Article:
If time has run out (the 5 minutes, then you can do next step tomorrow—but you will have to do some quick deep breathing again to release areas of tension build up). 

Take note of where the tension is and apply a metaphor. (I warned you I wasn’t done with metaphors yet)
---pressure in chest- that squeezing feeling—the pressure you are feeling with all the things you need to get done; feeling squeezed like a vise

---pain in the stomach might be you can’t stomach something in your life right now

---eye discomfort--you are not seeing some issue clearly

                When you are through this you have some idea where you are stuck—and another insight into how to address your resistance.

Now that you have emptied the mind (Part 1), on to:

Part 2
It is a good idea to have pen and paper handy because you will have creative thoughts come in and you will want to dialogue with your creative side (some of you feel more comfortable with your lap top-whatever works for you—but DON”T be tempted to get on the internet for a quick peek--you know who you are).

The deep breathing and letting go of tension will usually free up a thought that will present itself and you might have a question about it. It could be anything. Write down the question. Empty the mind again and listen to the thoughts that now come in answer to your written question—you might get another question, write it down and keep going. Write down the answer(s) even if they sound weird. 

Some days the questions may be quite mundane, but a part of you needs the answers for that issue, that day. Don’t push or manipulate it, just let come what comes. Other times you will be concentrating more on creative endeavors and the richness of your creativity will begin to come into your train of thought.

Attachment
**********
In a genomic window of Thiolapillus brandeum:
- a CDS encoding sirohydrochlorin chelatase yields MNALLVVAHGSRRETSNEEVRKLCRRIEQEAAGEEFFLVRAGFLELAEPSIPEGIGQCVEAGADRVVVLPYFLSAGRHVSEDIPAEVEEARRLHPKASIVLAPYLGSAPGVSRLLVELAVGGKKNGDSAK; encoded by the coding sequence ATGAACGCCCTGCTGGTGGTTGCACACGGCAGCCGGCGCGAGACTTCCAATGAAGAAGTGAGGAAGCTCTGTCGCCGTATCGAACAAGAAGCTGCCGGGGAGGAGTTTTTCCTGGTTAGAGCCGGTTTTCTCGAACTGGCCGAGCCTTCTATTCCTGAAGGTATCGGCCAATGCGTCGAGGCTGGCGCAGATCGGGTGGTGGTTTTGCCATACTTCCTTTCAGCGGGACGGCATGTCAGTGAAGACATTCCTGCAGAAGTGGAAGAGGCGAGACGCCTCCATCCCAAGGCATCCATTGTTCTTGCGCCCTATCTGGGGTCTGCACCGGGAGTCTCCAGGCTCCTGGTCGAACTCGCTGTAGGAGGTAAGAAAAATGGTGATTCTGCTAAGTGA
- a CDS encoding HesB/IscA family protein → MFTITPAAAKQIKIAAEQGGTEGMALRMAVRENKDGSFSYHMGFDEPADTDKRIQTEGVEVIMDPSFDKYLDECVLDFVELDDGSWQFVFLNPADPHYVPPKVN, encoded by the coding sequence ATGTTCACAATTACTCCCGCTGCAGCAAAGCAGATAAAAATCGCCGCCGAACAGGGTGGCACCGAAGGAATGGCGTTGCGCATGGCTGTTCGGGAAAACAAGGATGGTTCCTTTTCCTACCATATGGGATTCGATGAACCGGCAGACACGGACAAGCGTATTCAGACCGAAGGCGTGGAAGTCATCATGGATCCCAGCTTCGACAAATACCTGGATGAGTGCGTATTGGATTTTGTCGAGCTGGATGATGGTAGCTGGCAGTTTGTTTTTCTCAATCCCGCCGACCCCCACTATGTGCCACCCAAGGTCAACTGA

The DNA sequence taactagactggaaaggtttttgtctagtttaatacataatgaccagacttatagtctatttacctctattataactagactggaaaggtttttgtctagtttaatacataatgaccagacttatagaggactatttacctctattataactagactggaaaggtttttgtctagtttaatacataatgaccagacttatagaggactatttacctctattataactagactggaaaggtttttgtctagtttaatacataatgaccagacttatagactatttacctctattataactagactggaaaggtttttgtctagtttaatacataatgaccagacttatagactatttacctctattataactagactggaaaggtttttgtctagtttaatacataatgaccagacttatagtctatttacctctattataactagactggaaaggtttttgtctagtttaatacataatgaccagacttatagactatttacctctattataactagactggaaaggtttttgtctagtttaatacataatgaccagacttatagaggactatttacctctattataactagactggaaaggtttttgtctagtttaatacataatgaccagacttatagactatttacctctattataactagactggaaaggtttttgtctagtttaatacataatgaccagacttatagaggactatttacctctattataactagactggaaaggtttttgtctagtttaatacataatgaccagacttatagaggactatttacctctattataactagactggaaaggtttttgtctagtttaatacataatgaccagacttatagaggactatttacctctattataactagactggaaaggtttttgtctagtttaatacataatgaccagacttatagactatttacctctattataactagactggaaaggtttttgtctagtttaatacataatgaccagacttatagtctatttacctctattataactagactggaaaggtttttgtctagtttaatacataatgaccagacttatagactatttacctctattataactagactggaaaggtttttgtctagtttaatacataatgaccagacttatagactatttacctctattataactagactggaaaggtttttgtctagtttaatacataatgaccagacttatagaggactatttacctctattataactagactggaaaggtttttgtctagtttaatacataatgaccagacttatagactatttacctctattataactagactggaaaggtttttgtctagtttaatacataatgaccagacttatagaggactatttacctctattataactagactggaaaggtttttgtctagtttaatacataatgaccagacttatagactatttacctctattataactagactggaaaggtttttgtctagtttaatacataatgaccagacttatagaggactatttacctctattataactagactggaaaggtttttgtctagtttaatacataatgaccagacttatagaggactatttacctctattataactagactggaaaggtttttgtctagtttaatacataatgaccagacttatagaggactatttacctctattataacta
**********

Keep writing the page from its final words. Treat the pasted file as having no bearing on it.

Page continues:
Maybe the question is about the book you are writing, a character, how to handle a difficult person in your life—your mind/your questions—and your answers.

You have cracked that box surrounding you a little bit, maybe created an opening, and can celebrate the fact that you are moving toward a new paradigm—opening the windows and letting in the fresh air.

Greater openness--a bigger picture--more expansiveness--new possibilities for your future. How fast you advance is an individual thing. How hard you  hold onto the past will drag on you in equal measure, and your progress will go much slower, but any movement forward, however small, is good.

The eclectic cool-aid has been shared. Let me know if this was helpful or just "eh." I have a tough skin.

If you wish to share your thoughts more privately, you can message me on my Facebook author page.


elizabethfais said...

I love your analogies to The Matrix, one of my all-time favorite movies, because they're so true. You are right about having to "want" to change and break free of the limitations we've constrained ourselves with. Most of the time, unfortunately, we have to hurt enough to get to that place. But when we do ... ahhh ... the results are amazing!

Cora said...

The Matrix is a favorite of mine as well. I think we all resist change at some time or other in our lives. Change is hard and we have to work up to it on particularly difficult areas. Doing a breathing and releasing yoga really makes it go easier.

Kim Griffin said...

I needed this reminder to meditate, Cora. Thanks! I have been meaning to take a few minutes in the morning to meditate and do a short sun salutation to start the day.

I'm inspired now :)